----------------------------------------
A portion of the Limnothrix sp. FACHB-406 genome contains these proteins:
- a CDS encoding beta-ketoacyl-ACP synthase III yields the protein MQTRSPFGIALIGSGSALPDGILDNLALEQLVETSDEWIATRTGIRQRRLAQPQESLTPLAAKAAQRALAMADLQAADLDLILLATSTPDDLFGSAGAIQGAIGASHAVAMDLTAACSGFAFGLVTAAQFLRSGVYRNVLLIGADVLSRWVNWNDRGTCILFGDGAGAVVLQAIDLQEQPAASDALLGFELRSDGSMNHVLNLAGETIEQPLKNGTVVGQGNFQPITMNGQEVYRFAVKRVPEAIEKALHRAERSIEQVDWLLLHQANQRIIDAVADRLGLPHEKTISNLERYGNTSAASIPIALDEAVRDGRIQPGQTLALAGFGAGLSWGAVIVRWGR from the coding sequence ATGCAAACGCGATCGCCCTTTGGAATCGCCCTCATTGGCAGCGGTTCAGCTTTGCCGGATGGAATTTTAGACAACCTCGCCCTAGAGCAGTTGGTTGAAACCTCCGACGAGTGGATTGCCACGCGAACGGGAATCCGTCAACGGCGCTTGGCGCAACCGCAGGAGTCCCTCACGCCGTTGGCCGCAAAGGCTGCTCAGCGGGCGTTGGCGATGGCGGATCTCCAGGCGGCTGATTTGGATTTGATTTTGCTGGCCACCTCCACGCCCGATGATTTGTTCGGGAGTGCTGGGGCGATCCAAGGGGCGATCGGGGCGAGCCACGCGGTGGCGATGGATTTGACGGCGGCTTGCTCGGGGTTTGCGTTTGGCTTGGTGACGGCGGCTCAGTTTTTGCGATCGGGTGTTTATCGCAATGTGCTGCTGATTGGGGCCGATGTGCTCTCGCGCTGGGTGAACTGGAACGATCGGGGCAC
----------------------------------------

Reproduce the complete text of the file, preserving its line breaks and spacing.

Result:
A portion of the Limnothrix sp. FACHB-406 genome contains these proteins:
- a CDS encoding beta-ketoacyl-ACP synthase III yields the protein MQTRSPFGIALIGSGSALPDGILDNLALEQLVETSDEWIATRTGIRQRRLAQPQESLTPLAAKAAQRALAMADLQAADLDLILLATSTPDDLFGSAGAIQGAIGASHAVAMDLTAACSGFAFGLVTAAQFLRSGVYRNVLLIGADVLSRWVNWNDRGTCILFGDGAGAVVLQAIDLQEQPAASDALLGFELRSDGSMNHVLNLAGETIEQPLKNGTVVGQGNFQPITMNGQEVYRFAVKRVPEAIEKALHRAERSIEQVDWLLLHQANQRIIDAVADRLGLPHEKTISNLERYGNTSAASIPIALDEAVRDGRIQPGQTLALAGFGAGLSWGAVIVRWGR from the coding sequence ATGCAAACGCGATCGCCCTTTGGAATCGCCCTCATTGGCAGCGGTTCAGCTTTGCCGGATGGAATTTTAGACAACCTCGCCCTAGAGCAGTTGGTTGAAACCTCCGACGAGTGGATTGCCACGCGAACGGGAATCCGTCAACGGCGCTTGGCGCAACCGCAGGAGTCCCTCACGCCGTTGGCCGCAAAGGCTGCTCAGCGGGCGTTGGCGATGGCGGATCTCCAGGCGGCTGATTTGGATTTGATTTTGCTGGCCACCTCCACGCCCGATGATTTGTTCGGGAGTGCTGGGGCGATCCAAGGGGCGATCGGGGCGAGCCACGCGGTGGCGATGGATTTGACGGCGGCTTGCTCGGGGTTTGCGTTTGGCTTGGTGACGGCGGCTCAGTTTTTGCGATCGGGTGTTTATCGCAATGTGCTGCTGATTGGGGCCGATGTGCTCTCGCGCTGGGTGAACTGGAACGATCGGGGCAC